In terms of the candidate's background, he attended a Top 50 law school, did decently well there (3.4 GPA), was the editor-in-chief of the main law review at his law school (firms really like to see law review on a candidate's resume), attended a strong undergraduate school, did well there (3.7 GPA), received university and department honors, and is licensed in both California (where he wanted to apply) and Delaware (where he was currently located and practicing). What made this candidate a bit clunky was his experience. On the very positive side, he had been at one mid-sized Delaware firm since his graduation from law school in 2016, showing a strong commitment to his firm and an ability to excel and succeed at a firm long-term (three years at one firm is a long time). On the not so positive side, his experience was in fund formation and M&A for Delaware boards of directors, but mainly in fund formation, and a bit of his practice even included real estate transactional. Fund formation is a strong practice area on the East Coast, but it is less in demand on the West Coast, and his experience was very Delaware corporation and board of director-specific. I knew that this would be the biggest hurdle that we'd have to surmount (apart from his law school, which is not very well-known, and the fact that he wasn't top in his class there).
This candidate actually reached out to me on LinkedIn at the end of December, during the holidays, and expressed an interest in working with me and in relocating to California, specifically to the Bay Area / Silicon Valley. His wife was exploring job opportunities in Silicon Valley, they both had a lot of friends and connections in the Bay Area and his wife's family was located in Southern California. In all honesty, these are not very strong ties to California. California likes to see family in California for candidates who are trying to relocate from across the country. The candidate's wife did have family in Southern California, but he and his wife were mainly interested in Silicon Valley, for some reason, and they really didn't have strong ties there. However, this candidate was already licensed to practice law in California, so this helped him a lot, I think. Also, a lot of strong Bay Area-focused candidates are not interested in Silicon Valley (only in SF), so I think that this also helped him.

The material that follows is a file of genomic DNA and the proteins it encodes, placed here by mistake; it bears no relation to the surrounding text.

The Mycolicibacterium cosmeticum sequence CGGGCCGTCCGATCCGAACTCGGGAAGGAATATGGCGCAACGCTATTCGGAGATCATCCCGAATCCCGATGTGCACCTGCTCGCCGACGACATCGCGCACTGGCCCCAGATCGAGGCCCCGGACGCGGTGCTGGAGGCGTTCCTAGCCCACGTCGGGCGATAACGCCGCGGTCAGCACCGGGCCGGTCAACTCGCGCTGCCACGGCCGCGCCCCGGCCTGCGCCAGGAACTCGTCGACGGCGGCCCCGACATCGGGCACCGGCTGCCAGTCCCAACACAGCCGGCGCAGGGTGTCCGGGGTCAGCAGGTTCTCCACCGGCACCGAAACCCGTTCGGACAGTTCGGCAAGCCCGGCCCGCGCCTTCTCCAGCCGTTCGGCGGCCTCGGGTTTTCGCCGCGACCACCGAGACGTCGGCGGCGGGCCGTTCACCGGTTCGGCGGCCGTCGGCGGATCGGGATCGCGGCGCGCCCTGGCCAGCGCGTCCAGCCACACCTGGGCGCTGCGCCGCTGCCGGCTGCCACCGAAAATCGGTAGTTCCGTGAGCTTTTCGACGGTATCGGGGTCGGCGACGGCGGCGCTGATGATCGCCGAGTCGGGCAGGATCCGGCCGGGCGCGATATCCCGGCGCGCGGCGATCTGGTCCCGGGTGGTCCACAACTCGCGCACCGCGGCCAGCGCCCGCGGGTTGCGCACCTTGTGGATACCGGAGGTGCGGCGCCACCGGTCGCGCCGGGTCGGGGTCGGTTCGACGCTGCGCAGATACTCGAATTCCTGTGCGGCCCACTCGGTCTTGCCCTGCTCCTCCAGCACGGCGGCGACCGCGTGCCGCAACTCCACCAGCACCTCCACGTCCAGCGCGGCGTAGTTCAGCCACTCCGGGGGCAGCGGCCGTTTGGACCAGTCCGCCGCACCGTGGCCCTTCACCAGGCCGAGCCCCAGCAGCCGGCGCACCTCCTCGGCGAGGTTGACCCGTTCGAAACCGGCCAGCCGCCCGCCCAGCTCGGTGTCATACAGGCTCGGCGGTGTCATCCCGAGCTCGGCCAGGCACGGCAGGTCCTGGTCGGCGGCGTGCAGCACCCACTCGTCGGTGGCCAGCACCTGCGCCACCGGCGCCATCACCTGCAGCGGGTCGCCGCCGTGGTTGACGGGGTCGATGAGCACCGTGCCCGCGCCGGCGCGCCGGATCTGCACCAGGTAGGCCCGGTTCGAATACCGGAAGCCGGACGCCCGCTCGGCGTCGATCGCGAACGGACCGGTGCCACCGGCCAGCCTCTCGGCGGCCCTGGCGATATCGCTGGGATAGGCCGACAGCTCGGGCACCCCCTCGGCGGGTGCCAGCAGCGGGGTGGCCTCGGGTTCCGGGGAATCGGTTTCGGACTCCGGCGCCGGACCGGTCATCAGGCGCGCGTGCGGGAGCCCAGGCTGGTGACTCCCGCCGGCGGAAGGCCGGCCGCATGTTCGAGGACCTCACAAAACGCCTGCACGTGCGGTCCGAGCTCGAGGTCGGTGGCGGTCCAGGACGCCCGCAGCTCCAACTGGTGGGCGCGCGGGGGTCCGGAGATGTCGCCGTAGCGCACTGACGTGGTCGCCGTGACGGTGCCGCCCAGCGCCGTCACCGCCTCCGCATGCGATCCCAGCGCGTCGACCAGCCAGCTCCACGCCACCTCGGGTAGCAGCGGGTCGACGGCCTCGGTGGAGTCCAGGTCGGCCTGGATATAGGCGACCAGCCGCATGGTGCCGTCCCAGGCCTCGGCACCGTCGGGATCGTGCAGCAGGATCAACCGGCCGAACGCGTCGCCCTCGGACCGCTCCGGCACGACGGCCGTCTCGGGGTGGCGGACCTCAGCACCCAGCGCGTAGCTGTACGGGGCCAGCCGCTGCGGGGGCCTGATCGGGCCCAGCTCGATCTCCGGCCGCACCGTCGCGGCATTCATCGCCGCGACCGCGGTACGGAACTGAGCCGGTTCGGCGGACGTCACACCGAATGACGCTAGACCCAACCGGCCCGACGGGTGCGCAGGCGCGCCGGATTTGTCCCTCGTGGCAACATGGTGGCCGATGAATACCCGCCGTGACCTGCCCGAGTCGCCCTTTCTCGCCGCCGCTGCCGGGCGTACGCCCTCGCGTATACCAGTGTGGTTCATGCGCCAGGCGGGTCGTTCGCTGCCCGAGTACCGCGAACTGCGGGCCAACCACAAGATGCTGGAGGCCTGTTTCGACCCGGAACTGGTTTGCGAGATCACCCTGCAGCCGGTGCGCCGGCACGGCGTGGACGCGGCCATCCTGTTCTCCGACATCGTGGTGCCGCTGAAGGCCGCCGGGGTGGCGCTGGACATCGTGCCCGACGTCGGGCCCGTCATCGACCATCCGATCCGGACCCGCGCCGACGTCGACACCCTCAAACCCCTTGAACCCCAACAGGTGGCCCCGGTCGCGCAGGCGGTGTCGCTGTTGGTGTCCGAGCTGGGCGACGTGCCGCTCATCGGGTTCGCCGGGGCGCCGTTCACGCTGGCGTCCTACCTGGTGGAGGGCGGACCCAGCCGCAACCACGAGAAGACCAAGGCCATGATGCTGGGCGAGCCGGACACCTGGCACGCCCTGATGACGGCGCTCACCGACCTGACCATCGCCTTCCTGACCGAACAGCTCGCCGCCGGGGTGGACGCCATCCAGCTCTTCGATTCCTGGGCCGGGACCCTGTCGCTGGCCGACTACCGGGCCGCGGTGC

We applied him to mainly mid-sized and Big Law firms throughout California. He was most interested in larger firms, and truth be told, I've found that smaller firms are less interested in candidates that are relocating cross-country, as smaller firms are likelier to have more urgent / active needs, and are less likely to be willing to foot the bill for the candidate to fly out and interview with the firm.
Interestingly, we got mostly crickets or passes from firms, most of which were not interested in his candidacy. But low and behold, one of the best Am Law 100 firms in California and nationwide reached out wanting to schedule a screener interview with him. This firm was and is very actively trying to grow their Silicon Valley office, and are trying to add several Corporate associates there. They were looking for a Private Equity associate with M&A experience. My candidate does have M&E experience, but as mentioned before, he was and is mainly a fund formation associate. So I thought that it was unlikely that such a strong firm would end up hiring him.
However, the firm really liked the candidate, he interviewed well and clearly they thought that there was enough overlap between his experience and what they were looking for that they were willing to train him. He ended up being offered as a Class of 2017 Associate, so he had to take a class year cut, but he was happy to do this, as the firm is so prestigious and he realized that his experience wasn't a perfect fit / he would indeed need training.
From the time that this candidate reached out to me on LinkedIn to the time that I placed him, only about two months passed. This was a very quick Big Law and especially relocation placement, as these sorts of placements often can take about six months or more. So, I feel that this candidate was very lucky to get such quick traction with such an amazing firm, and I think that he feels the same way too! I really couldn't be happier for him, and I know that he will excel at the Am Law 100 firm in Silicon Valley at which he landed.